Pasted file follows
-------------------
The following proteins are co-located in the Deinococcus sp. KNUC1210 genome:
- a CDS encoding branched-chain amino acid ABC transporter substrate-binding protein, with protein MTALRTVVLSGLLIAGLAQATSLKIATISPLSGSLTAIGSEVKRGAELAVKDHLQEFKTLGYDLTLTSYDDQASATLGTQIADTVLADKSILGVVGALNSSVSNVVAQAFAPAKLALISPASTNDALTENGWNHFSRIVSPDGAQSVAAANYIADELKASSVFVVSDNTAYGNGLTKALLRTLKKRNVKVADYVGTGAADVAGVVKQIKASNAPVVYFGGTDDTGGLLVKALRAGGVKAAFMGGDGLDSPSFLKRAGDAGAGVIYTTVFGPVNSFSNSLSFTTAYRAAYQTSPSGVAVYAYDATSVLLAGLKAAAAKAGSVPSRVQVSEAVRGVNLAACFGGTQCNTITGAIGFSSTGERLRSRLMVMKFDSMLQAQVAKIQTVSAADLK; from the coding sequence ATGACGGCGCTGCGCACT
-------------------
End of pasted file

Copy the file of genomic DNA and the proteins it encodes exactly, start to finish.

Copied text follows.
The following proteins are co-located in the Deinococcus sp. KNUC1210 genome:
- a CDS encoding branched-chain amino acid ABC transporter substrate-binding protein, with protein MTALRTVVLSGLLIAGLAQATSLKIATISPLSGSLTAIGSEVKRGAELAVKDHLQEFKTLGYDLTLTSYDDQASATLGTQIADTVLADKSILGVVGALNSSVSNVVAQAFAPAKLALISPASTNDALTENGWNHFSRIVSPDGAQSVAAANYIADELKASSVFVVSDNTAYGNGLTKALLRTLKKRNVKVADYVGTGAADVAGVVKQIKASNAPVVYFGGTDDTGGLLVKALRAGGVKAAFMGGDGLDSPSFLKRAGDAGAGVIYTTVFGPVNSFSNSLSFTTAYRAAYQTSPSGVAVYAYDATSVLLAGLKAAAAKAGSVPSRVQVSEAVRGVNLAACFGGTQCNTITGAIGFSSTGERLRSRLMVMKFDSMLQAQVAKIQTVSAADLK; from the coding sequence ATGACGGCGCTGCGCACT